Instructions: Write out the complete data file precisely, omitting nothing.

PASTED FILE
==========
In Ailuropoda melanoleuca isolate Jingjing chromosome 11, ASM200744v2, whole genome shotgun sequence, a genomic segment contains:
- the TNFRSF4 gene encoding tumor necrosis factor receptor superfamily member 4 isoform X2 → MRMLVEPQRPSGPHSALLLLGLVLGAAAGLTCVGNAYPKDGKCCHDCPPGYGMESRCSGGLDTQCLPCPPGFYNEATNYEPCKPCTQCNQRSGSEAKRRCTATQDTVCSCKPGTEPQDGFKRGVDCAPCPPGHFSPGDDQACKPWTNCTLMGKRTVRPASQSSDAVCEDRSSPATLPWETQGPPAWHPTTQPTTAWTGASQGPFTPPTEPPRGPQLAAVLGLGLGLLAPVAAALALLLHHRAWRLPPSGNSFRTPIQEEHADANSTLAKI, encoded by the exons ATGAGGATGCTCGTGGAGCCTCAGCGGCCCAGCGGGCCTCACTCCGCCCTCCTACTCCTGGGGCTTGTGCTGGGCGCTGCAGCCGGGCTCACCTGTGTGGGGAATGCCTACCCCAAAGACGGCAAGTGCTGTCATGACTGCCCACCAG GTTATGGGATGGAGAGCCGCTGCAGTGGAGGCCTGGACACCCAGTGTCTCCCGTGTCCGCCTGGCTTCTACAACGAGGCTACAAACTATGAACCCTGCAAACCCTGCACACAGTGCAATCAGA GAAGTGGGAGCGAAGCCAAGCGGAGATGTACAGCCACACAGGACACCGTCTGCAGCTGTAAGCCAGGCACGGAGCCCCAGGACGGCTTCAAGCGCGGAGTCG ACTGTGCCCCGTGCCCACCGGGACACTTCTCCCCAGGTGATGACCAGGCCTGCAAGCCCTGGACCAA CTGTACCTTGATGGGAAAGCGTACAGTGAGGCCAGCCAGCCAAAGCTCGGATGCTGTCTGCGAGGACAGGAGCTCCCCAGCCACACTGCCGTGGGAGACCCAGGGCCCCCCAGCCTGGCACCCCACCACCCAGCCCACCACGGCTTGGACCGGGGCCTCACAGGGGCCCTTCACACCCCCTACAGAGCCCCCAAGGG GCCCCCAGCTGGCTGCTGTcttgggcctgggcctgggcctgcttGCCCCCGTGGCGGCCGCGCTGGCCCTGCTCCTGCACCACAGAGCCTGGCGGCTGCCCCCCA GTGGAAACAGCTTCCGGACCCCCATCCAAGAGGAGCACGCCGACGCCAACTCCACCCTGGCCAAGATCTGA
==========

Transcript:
In Ailuropoda melanoleuca isolate Jingjing chromosome 11, ASM200744v2, whole genome shotgun sequence, a genomic segment contains:
- the TNFRSF4 gene encoding tumor necrosis factor receptor superfamily member 4 isoform X2 → MRMLVEPQRPSGPHSALLLLGLVLGAAAGLTCVGNAYPKDGKCCHDCPPGYGMESRCSGGLDTQCLPCPPGFYNEATNYEPCKPCTQCNQRSGSEAKRRCTATQDTVCSCKPGTEPQDGFKRGVDCAPCPPGHFSPGDDQACKPWTNCTLMGKRTVRPASQSSDAVCEDRSSPATLPWETQGPPAWHPTTQPTTAWTGASQGPFTPPTEPPRGPQLAAVLGLGLGLLAPVAAALALLLHHRAWRLPPSGNSFRTPIQEEHADANSTLAKI, encoded by the exons ATGAGGATGCTCGTGGAGCCTCAGCGGCCCAGCGGGCCTCACTCCGCCCTCCTACTCCTGGGGCTTGTGCTGGGCGCTGCAGCCGGGCTCACCTGTGTGGGGAATGCCTACCCCAAAGACGGCAAGTGCTGTCATGACTGCCCACCAG GTTATGGGATGGAGAGCCGCTGCAGTGGAGGCCTGGACACCCAGTGTCTCCCGTGTCCGCCTGGCTTCTACAACGAGGCTACAAACTATGAACCCTGCAAACCCTGCACACAGTGCAATCAGA GAAGTGGGAGCGAAGCCAAGCGGAGATGTACAGCCACACAGGACACCGTCTGCAGCTGTAAGCCAGGCACGGAGCCCCAGGACGGCTTCAAGCGCGGAGTCG ACTGTGCCCCGTGCCCACCGGGACACTTCTCCCCAGGTGATGACCAGGCCTGCAAGCCCTGGACCAA CTGTACCTTGATGGGAAAGCGTACAGTGAGGCCAGCCAGCCAAAGCTCGGATGCTGTCTGCGAGGACAGGAGCTCCCCAGCCACACTGCCGTGGGAGACCCAGGGCCCCCCAGCCTGGCACCCCACCACCCAGCCCACCACGGCTTGGACCGGGGCCTCACAGGGGCCCTTCACACCCCCTACAGAGCCCCCAAGGG GCCCCCAGCTGGCTGCTGTcttgggcctgggcctgggcctgcttGCCCCCGTGGCGGCCGCGCTGGCCCTGCTCCTGCACCACAGAGCCTGGCGGCTGCCCCCCA GTGGAAACAGCTTCCGGACCCCCATCCAAGAGGAGCACGCCGACGCCAACTCCACCCTGGCCAAGATCTGA